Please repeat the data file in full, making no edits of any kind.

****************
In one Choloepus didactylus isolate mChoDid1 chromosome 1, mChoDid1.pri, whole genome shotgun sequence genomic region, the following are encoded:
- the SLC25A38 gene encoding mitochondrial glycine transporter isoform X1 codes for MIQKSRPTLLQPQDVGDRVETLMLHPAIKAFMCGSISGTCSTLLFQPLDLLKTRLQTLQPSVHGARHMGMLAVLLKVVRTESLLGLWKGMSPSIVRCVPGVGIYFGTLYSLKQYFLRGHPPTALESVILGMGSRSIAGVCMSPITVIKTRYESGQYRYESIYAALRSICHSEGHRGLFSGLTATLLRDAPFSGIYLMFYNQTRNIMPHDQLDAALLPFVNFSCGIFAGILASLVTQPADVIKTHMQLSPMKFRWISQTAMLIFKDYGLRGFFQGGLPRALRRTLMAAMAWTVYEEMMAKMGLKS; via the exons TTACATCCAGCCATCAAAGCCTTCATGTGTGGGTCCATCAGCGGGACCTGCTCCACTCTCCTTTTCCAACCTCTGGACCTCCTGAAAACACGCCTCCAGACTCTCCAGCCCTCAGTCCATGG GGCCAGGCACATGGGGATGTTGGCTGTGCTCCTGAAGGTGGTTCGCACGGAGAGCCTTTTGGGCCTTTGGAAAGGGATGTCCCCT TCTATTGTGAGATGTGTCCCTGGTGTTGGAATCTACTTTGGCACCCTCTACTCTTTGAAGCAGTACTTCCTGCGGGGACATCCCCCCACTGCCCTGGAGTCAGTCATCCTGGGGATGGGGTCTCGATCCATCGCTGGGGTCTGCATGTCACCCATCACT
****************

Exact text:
In one Choloepus didactylus isolate mChoDid1 chromosome 1, mChoDid1.pri, whole genome shotgun sequence genomic region, the following are encoded:
- the SLC25A38 gene encoding mitochondrial glycine transporter isoform X1 codes for MIQKSRPTLLQPQDVGDRVETLMLHPAIKAFMCGSISGTCSTLLFQPLDLLKTRLQTLQPSVHGARHMGMLAVLLKVVRTESLLGLWKGMSPSIVRCVPGVGIYFGTLYSLKQYFLRGHPPTALESVILGMGSRSIAGVCMSPITVIKTRYESGQYRYESIYAALRSICHSEGHRGLFSGLTATLLRDAPFSGIYLMFYNQTRNIMPHDQLDAALLPFVNFSCGIFAGILASLVTQPADVIKTHMQLSPMKFRWISQTAMLIFKDYGLRGFFQGGLPRALRRTLMAAMAWTVYEEMMAKMGLKS; via the exons TTACATCCAGCCATCAAAGCCTTCATGTGTGGGTCCATCAGCGGGACCTGCTCCACTCTCCTTTTCCAACCTCTGGACCTCCTGAAAACACGCCTCCAGACTCTCCAGCCCTCAGTCCATGG GGCCAGGCACATGGGGATGTTGGCTGTGCTCCTGAAGGTGGTTCGCACGGAGAGCCTTTTGGGCCTTTGGAAAGGGATGTCCCCT TCTATTGTGAGATGTGTCCCTGGTGTTGGAATCTACTTTGGCACCCTCTACTCTTTGAAGCAGTACTTCCTGCGGGGACATCCCCCCACTGCCCTGGAGTCAGTCATCCTGGGGATGGGGTCTCGATCCATCGCTGGGGTCTGCATGTCACCCATCACT